Since your vehicle is one of the biggest investments you will ever make, keeping it secure is extremely important. Essentially 100% of cars today are equipped with an alarm of some sort, and they do a pretty good job of deterring curb-side break-ins. A car alarm that goes off unexpectedly, though, is frustrating, and quickly gets tiresome. Here are some possible causes for why your car alarm is going off, and how to fix them.

 

1. Malfunctioning Key Fob or Alarm Remote

Key fobs are necessary for vehicle security, but a malfunctioning key fob can be a serious problem. If a key fob or alarm remote is broken, it may not be sending a correct transmission to your car’s alarm system, which would cause it to go off.

Consult you car’s manual to see what you can do to fix your key fob; often the manual will prompt you to replace the key fob’s battery, or instruct you on how to reset the device.

 

2. Dirty or Malfunctioning Hood Latch Sensor

Some auto manufacturers have a hood latch sensor that tells your car if the hood is open or closed, which helps protect your car. If the sensor is dirty, it might trigger a false alarm.

Locating the sensor may sometimes be difficult.  Some manufacturers have a micro switch inside the hood latch assembly.   For aftermarket alarm systems the hood latch sensor looks like a small plunger with a wire, and is usually located near the headlights or radiator. Inspect it and, if necessary, give it a good clean. Dirt and grease can accumulate over the normal use of your car, and is easy to clean off.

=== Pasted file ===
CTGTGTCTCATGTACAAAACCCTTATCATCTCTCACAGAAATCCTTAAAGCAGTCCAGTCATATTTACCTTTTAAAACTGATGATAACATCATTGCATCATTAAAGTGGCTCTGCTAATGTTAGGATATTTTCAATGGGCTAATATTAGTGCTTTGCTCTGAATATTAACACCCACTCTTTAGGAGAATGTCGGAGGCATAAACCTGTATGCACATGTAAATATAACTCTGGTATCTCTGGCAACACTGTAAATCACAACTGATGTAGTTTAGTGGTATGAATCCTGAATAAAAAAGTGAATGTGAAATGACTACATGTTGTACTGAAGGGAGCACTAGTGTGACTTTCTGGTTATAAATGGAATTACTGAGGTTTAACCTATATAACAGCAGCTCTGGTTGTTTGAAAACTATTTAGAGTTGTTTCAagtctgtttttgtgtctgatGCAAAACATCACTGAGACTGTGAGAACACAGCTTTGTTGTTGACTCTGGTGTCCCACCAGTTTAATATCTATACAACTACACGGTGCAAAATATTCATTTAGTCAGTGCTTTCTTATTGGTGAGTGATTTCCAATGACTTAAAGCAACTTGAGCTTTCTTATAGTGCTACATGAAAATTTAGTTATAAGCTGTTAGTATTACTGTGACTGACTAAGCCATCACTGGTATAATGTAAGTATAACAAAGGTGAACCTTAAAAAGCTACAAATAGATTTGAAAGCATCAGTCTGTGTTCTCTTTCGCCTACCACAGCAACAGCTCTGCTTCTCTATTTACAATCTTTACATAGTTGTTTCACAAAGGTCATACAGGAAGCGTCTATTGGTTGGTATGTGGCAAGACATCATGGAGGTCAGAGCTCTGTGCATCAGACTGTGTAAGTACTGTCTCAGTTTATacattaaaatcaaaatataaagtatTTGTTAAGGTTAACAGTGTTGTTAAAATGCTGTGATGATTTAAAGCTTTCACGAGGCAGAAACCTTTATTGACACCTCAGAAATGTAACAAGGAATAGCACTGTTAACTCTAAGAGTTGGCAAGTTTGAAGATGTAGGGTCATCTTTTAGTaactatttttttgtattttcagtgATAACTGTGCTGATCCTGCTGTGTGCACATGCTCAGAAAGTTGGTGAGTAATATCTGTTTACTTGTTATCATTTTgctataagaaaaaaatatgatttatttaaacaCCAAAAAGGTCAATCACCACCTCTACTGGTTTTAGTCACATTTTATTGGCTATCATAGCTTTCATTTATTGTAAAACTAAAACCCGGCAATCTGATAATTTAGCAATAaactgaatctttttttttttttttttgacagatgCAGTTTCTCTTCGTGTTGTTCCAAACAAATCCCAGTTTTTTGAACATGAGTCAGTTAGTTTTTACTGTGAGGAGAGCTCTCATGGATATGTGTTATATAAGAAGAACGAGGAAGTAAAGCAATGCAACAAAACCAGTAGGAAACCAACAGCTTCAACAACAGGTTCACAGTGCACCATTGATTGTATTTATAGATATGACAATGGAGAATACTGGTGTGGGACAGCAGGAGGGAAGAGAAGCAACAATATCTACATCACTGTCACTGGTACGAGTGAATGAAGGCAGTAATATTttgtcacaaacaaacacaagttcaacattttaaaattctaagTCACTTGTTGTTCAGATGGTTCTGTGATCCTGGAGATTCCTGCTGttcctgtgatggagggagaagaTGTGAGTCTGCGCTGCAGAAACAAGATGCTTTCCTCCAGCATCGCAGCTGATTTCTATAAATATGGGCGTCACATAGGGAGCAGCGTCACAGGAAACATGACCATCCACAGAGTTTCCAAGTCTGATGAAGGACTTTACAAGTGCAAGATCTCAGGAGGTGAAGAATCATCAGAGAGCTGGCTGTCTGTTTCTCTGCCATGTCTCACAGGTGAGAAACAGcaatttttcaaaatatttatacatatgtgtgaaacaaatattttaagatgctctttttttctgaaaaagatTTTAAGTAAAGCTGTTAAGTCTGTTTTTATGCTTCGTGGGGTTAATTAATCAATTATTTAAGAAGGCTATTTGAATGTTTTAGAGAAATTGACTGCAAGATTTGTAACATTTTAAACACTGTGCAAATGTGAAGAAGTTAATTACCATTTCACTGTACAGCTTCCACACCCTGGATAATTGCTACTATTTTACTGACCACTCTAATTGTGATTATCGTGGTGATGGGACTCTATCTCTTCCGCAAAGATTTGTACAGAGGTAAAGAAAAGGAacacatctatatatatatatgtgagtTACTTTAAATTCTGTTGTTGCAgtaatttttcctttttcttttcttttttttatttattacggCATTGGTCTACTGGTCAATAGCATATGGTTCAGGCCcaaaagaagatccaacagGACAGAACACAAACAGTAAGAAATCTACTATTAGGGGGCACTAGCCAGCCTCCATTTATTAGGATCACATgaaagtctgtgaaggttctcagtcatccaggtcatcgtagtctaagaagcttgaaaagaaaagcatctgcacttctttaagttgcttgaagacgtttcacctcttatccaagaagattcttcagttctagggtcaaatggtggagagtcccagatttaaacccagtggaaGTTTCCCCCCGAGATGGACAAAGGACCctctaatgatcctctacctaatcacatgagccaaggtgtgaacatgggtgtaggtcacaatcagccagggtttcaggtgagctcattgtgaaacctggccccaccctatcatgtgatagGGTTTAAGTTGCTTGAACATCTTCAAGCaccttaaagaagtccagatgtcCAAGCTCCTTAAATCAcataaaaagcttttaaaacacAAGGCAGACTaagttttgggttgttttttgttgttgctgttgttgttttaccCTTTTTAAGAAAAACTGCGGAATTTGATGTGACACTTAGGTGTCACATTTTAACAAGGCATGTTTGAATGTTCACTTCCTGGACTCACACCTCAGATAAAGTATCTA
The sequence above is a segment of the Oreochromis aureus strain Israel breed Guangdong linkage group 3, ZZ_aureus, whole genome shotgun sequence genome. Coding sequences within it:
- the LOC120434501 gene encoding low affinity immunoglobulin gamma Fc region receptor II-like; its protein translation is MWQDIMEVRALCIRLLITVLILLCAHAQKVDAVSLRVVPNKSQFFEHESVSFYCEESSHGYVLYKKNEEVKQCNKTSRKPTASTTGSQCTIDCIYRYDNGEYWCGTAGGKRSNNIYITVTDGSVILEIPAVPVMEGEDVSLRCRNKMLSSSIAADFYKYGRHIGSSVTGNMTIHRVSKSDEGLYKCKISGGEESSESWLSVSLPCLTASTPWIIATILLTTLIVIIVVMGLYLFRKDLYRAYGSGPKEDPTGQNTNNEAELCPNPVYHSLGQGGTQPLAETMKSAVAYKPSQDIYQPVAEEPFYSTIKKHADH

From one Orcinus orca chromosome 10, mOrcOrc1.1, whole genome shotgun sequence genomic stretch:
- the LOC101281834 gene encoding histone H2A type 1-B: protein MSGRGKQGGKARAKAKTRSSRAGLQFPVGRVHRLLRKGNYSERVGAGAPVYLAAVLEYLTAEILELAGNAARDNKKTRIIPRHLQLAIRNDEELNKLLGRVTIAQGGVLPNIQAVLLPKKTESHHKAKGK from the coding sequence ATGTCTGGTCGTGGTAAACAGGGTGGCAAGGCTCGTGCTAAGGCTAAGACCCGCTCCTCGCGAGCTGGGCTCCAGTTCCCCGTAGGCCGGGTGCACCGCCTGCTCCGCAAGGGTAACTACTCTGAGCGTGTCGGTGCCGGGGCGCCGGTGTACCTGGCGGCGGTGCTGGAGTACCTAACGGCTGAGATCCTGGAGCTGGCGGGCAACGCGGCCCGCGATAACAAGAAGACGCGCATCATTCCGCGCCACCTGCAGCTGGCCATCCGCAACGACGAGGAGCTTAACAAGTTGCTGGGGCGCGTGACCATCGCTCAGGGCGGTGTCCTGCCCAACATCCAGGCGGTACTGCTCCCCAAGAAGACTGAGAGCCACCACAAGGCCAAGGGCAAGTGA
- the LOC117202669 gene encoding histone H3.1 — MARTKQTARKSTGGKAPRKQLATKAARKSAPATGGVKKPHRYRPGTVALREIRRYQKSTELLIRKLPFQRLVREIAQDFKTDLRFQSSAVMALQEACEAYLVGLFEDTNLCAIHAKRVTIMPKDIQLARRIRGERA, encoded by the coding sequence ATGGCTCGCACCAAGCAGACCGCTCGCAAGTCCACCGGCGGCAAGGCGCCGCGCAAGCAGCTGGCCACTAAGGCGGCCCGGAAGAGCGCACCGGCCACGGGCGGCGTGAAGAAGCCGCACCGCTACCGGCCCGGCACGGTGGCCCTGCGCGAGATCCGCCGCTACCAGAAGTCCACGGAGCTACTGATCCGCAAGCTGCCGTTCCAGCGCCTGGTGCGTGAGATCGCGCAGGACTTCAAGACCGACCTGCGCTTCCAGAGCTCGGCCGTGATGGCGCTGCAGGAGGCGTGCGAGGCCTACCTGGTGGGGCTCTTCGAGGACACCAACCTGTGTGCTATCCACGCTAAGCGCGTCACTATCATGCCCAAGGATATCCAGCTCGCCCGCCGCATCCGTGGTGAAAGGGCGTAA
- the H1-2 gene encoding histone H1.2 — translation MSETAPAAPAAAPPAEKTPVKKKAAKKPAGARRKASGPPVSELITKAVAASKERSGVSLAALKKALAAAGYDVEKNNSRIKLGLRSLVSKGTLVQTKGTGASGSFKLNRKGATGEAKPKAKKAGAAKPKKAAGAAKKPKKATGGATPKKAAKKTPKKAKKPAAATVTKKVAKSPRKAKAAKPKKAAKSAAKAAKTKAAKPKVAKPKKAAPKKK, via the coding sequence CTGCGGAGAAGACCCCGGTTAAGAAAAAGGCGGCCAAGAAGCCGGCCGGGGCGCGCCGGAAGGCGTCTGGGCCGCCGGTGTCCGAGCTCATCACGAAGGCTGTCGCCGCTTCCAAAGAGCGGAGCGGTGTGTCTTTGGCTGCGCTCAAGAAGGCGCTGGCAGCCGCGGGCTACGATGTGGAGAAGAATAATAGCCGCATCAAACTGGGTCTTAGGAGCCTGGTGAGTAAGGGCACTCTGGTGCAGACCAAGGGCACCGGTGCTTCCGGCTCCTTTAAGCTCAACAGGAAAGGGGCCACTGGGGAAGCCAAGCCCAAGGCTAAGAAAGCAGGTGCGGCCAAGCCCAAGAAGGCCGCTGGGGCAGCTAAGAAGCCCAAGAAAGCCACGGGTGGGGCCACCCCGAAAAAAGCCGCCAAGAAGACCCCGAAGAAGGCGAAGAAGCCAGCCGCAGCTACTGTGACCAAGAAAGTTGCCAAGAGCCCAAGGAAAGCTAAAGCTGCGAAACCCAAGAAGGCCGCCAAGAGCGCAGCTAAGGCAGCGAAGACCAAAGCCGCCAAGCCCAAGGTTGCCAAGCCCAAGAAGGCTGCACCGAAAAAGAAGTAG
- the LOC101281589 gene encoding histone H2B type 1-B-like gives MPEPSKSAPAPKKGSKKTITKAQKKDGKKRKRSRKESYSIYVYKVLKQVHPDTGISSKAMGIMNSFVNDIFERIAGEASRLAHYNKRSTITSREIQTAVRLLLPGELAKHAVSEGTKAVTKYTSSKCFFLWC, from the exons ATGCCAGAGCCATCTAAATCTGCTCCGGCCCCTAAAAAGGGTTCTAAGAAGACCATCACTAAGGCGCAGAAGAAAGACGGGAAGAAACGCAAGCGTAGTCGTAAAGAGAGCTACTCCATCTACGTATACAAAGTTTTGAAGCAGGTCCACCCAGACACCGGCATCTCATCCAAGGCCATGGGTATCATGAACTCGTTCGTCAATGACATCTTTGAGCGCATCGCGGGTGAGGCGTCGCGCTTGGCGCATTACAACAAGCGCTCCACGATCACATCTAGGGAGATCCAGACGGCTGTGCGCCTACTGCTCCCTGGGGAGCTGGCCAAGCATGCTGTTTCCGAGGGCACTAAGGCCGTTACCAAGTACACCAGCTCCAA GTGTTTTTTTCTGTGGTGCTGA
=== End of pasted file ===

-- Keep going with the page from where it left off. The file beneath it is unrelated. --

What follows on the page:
If cleaning the sensor doesn’t fix your car alarm problem, the sensor might be broken and an ohmmeter test would be needed to confirm if it is a faulty hood latch sensor.  There are other causes, but this one is the easiest to try yourself.

 

3. Low Battery Levels

Some car alarms are designed to inform you of a weak battery. If your car is designed with such a system, your car alarm may be going off when you try to start your car with a weak battery.

Use a voltmeter to check the voltage of your battery. The ideal voltage reading will be around 12.6 volts, so if yours is significantly off, you might need to replace your battery.

 

4. Corroded Battery Terminals

Poor electrical connections caused by corroded terminals may be interpreted by your car as a dying battery, causing your car alarm to go off.

Check the terminals of your batteries. Corrosion and dirt can be removed with a battery cleaner; make sure to use gloves and observe all necessary safety precautions. After cleaning, replace the battery and see if your car alarm troubles persist. We wrote a step by step guide on how to do this, and you can see it right here.

 

Are you stuck with an alarm you just can’t figure out? Give us a shout and we can sort it out for you at the shop, and save you a big headache.

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